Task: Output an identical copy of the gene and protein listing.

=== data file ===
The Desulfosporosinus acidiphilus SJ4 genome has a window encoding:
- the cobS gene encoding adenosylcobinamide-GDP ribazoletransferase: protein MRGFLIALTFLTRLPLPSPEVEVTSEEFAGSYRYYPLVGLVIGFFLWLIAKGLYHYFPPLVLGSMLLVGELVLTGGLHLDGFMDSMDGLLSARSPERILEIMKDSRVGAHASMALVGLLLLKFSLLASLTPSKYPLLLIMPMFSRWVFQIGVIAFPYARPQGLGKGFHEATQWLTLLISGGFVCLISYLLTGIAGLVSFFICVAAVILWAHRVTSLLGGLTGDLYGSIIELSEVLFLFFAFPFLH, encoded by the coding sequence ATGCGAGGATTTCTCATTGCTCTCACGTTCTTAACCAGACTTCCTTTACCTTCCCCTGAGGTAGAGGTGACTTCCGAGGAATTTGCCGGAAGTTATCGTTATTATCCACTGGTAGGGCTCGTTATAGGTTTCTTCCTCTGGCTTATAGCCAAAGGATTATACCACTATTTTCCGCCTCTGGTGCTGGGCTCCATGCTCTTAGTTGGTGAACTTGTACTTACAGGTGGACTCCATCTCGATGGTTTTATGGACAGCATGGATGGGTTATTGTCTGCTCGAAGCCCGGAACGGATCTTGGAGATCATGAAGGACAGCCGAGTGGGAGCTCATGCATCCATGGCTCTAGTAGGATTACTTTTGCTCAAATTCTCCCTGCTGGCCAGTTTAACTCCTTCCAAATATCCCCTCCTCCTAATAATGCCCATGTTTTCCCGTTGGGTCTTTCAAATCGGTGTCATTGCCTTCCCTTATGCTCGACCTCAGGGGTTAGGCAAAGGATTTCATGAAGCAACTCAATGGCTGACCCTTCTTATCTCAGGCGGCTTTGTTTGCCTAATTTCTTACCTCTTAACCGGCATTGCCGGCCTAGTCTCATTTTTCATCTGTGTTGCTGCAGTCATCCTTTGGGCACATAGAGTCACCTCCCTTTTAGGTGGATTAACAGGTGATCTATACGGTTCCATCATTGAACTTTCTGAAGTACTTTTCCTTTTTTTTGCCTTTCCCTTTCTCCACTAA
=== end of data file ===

The Desulfosporosinus acidiphilus SJ4 genome has a window encoding:
- the cobS gene encoding adenosylcobinamide-GDP ribazoletransferase: protein MRGFLIALTFLTRLPLPSPEVEVTSEEFAGSYRYYPLVGLVIGFFLWLIAKGLYHYFPPLVLGSMLLVGELVLTGGLHLDGFMDSMDGLLSARSPERILEIMKDSRVGAHASMALVGLLLLKFSLLASLTPSKYPLLLIMPMFSRWVFQIGVIAFPYARPQGLGKGFHEATQWLTLLISGGFVCLISYLLTGIAGLVSFFICVAAVILWAHRVTSLLGGLTGDLYGSIIELSEVLFLFFAFPFLH, encoded by the coding sequence ATGCGAGGATTTCTCATTGCTCTCACGTTCTTAACCAGACTTCCTTTACCTTCCCCTGAGGTAGAGGTGACTTCCGAGGAATTTGCCGGAAGTTATCGTTATTATCCACTGGTAGGGCTCGTTATAGGTTTCTTCCTCTGGCTTATAGCCAAAGGATTATACCACTATTTTCCGCCTCTGGTGCTGGGCTCCATGCTCTTAGTTGGTGAACTTGTACTTACAGGTGGACTCCATCTCGATGGTTTTATGGACAGCATGGATGGGTTATTGTCTGCTCGAAGCCCGGAACGGATCTTGGAGATCATGAAGGACAGCCGAGTGGGAGCTCATGCATCCATGGCTCTAGTAGGATTACTTTTGCTCAAATTCTCCCTGCTGGCCAGTTTAACTCCTTCCAAATATCCCCTCCTCCTAATAATGCCCATGTTTTCCCGTTGGGTCTTTCAAATCGGTGTCATTGCCTTCCCTTATGCTCGACCTCAGGGGTTAGGCAAAGGATTTCATGAAGCAACTCAATGGCTGACCCTTCTTATCTCAGGCGGCTTTGTTTGCCTAATTTCTTACCTCTTAACCGGCATTGCCGGCCTAGTCTCATTTTTCATCTGTGTTGCTGCAGTCATCCTTTGGGCACATAGAGTCACCTCCCTTTTAGGTGGATTAACAGGTGATCTATACGGTTCCATCATTGAACTTTCTGAAGTACTTTTCCTTTTTTTTGCCTTTCCCTTTCTCCACTAA